Women Who Flew: The Silver Winged WASPs Of World War II

A new book tells the story of female pilots who flew for the U.S. Army Air Forces, taking the same risks male pilots did, but earning far less recognition.

By Joy Diaz & Shelly BrisbinDecember 1, 2020 1:18 pm, ,

For more than 25 years, Katherine Sharp Landdeck has been completely enamored with the story of the female pilots of World War II.

Landdeck, a pilot herself and a professor of history at Texas Woman’s University in Denton, has written a book that tells the personal stories of “The Women With Silver Wings.” She follows these women from before the U.S. entered the war until Congress’ decision to offer female pilots the nation’s highest civilian honor. She told Texas Standard she was surprised when she met a World War II pilot at air show in 1993.

“I couldn’t believe it,” she said. “I have a degree in history, and worked at a flight school up in Tulsa, and had never heard of these women who flew for the Army Air Forces in World War II.”

Landdeck tells the story of Cornelia Fort, whose plane was in the air during the attack on Pearl Harbor. She was the first female pilot to be killed in Texas, when her plane collided with another plane near a Sweetwater training base. Landdeck said Fort’s family received only a $250 death benefit, because Fort was a civilian, not a military pilot.

“If an Army pilot had been killed in the same way, they would have gotten $10,000,” she said.

The WASPS, or Women AIrforce Service Pilots, was separate from the more familiar WACs. or Women’s Army Corps. Landdeck said WASPs wore silver pilot’s wings, and were treated as members of the Army Air Forces “In every way. Except of course, for recognition and benefits.”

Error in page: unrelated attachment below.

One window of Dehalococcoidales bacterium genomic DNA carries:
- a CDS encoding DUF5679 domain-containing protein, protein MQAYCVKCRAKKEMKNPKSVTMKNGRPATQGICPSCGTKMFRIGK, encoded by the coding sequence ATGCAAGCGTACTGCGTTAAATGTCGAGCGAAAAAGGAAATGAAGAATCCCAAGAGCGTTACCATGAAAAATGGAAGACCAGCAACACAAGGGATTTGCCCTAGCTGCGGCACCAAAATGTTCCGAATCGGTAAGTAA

The women who chose to join the WASPs had come of age during the nation’s fascination with airplanes in the 1930s. Pioneering female aviator Amelia Earhart was a hero to many of them.

“They saw this as an opportunity to serve their country,” Landdeck said. “Everyone wanted to do their part for the war.”

Though WASP leaders saw the program as an important stride toward equality for women, the program excluded Black and Latina pilots, even though there were qualified women available, some of whom trained with the Tuskegee Airmen.

Landdeck said leaders believed that integrating the WASPs, in a time when the wider military was not integrated, would not have been possible.

“I’ve found the names of six Black women who applied to this program, and were turned down specifically because of their color,” Landdeck said.

In 2009, Congress authorized the issuance of the Congressional Gold Medal to members of the WASPs. The medals acknowledged the contributions of all WASPs, including the 38 women who were killed.in the line of duty,

This story has been updated to fix the spelling of Cornelia Fort’s name. It was previously misspelled as Ford.

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